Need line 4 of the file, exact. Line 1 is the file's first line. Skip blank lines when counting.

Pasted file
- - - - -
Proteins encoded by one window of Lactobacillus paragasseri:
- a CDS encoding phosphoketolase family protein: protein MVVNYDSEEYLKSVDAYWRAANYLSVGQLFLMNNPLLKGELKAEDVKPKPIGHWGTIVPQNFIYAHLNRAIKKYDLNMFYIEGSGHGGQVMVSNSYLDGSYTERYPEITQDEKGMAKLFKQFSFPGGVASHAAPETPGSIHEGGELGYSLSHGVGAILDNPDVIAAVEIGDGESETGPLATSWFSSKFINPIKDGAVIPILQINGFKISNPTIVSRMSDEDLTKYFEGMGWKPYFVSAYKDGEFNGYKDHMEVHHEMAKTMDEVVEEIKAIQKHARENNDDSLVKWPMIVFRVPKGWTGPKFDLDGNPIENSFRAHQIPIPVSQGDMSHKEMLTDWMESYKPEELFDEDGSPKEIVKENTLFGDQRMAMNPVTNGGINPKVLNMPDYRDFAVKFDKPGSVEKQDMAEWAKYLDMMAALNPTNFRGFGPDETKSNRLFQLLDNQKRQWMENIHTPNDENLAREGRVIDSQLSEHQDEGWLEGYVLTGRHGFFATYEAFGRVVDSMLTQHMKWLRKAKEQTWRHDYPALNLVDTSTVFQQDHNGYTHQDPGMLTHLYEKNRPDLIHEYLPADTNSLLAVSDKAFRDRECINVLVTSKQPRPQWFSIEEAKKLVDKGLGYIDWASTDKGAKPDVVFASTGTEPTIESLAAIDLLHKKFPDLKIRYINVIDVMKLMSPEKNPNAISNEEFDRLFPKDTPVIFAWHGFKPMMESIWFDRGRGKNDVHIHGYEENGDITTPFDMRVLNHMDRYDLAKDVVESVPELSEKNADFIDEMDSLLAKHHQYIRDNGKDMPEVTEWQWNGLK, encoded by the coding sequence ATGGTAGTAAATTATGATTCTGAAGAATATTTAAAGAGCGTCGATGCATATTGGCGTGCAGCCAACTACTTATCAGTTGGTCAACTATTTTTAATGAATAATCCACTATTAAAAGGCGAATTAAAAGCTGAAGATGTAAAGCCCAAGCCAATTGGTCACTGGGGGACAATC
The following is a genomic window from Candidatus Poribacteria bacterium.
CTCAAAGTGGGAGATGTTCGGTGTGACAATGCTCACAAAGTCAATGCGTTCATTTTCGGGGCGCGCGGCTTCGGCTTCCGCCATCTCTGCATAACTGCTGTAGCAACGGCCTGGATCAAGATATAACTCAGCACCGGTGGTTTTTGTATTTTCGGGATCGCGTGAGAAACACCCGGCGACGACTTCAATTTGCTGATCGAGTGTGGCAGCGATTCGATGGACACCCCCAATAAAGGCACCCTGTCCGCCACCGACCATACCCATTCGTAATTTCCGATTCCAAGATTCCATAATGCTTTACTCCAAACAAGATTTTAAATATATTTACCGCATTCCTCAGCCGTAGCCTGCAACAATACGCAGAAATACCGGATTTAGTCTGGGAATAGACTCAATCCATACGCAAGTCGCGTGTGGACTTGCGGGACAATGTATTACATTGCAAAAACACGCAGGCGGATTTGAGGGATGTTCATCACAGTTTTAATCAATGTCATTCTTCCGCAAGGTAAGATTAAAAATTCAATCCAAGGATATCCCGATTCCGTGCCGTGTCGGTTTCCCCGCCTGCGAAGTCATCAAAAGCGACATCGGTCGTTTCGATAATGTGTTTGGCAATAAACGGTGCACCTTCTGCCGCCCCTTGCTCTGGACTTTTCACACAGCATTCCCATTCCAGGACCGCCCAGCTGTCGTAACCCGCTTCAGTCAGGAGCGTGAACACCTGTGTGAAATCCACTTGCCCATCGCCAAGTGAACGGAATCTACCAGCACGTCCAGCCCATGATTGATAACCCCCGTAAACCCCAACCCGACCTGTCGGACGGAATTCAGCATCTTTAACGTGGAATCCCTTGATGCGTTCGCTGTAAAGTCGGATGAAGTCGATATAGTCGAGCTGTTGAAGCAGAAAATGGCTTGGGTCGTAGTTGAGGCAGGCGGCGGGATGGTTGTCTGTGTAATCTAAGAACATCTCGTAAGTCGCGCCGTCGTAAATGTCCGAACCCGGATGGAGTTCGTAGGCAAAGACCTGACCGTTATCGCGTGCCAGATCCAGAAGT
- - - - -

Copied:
CTCAAAGTGGGAGATGTTCGGTGTGACAATGCTCACAAAGTCAATGCGTTCATTTTCGGGGCGCGCGGCTTCGGCTTCCGCCATCTCTGCATAACTGCTGTAGCAACGGCCTGGATCAAGATATAACTCAGCACCGGTGGTTTTTGTATTTTCGGGATCGCGTGAGAAACACCCGGCGACGACTTCAATTTGCTGATCGAGTGTGGCAGCGATTCGATGGACACCCCCAATAAAGGCACCCTGTCCGCCACCGACCATACCCATTCGTAATTTCCGATTCCAAGATTCCATAATGCTTTACTCCAAACAAGATTTTAAATATATTTACCGCATTCCTCAGCCGTAGCCTGCAACAATACGCAGAAATACCGGATTTAGTCTGGGAATAGACTCAATCCATACGCAAGTCGCGTGTGGACTTGCGGGACAATGTATTACATTGCAAAAACACGCAGGCGGATTTGAGGGATGTTCATCACAGTTTTAATCAATGTCATTCTTCCGCAAGGTAAGATTAAAAATTCAATCCAAGGATATCCCGATTCCGTGCCGTGTCGGTTTCCCCGCCTGCGAAGTCATCAAAAGCGACATCGGTCGTTTCGATAATGTGTTTGGCAATAAACGGTGCACCTTCTGCCGCCCCTTGCTCTGGACTTTTCACACAGCATTCCCATTCCAGGACCGCCCAGCTGTCGTAACCCGCTTCAGTCAGGAGCGTGAACACCTGTGTGAAATCCACTTGCCCATCGCCAAGTGAACGGAATCTACCAGCACGTCCAGCCCATGATTGATAACCCCCGTAAACCCCAACCCGACCTGTCGGACGGAATTCAGCATCTTTAACGTGGAATCCCTTGATGCGTTCGCTGTAAAGTCGGATGAAGTCGATATAGTCGAGCTGTTGAAGCAGAAAATGGCTTGGGTCGTAGTTGAGGCAGGCGGCGGGATGGTTGTCTGTGTAATCTAAGAACATCTCGTAAGTCGCGCCGTCGTAAATGTCCGAACCCGGATGGAGTTCGTAGGCAAAGACCTGACCGTTATCGCGTGCCAGATCCAGAAGT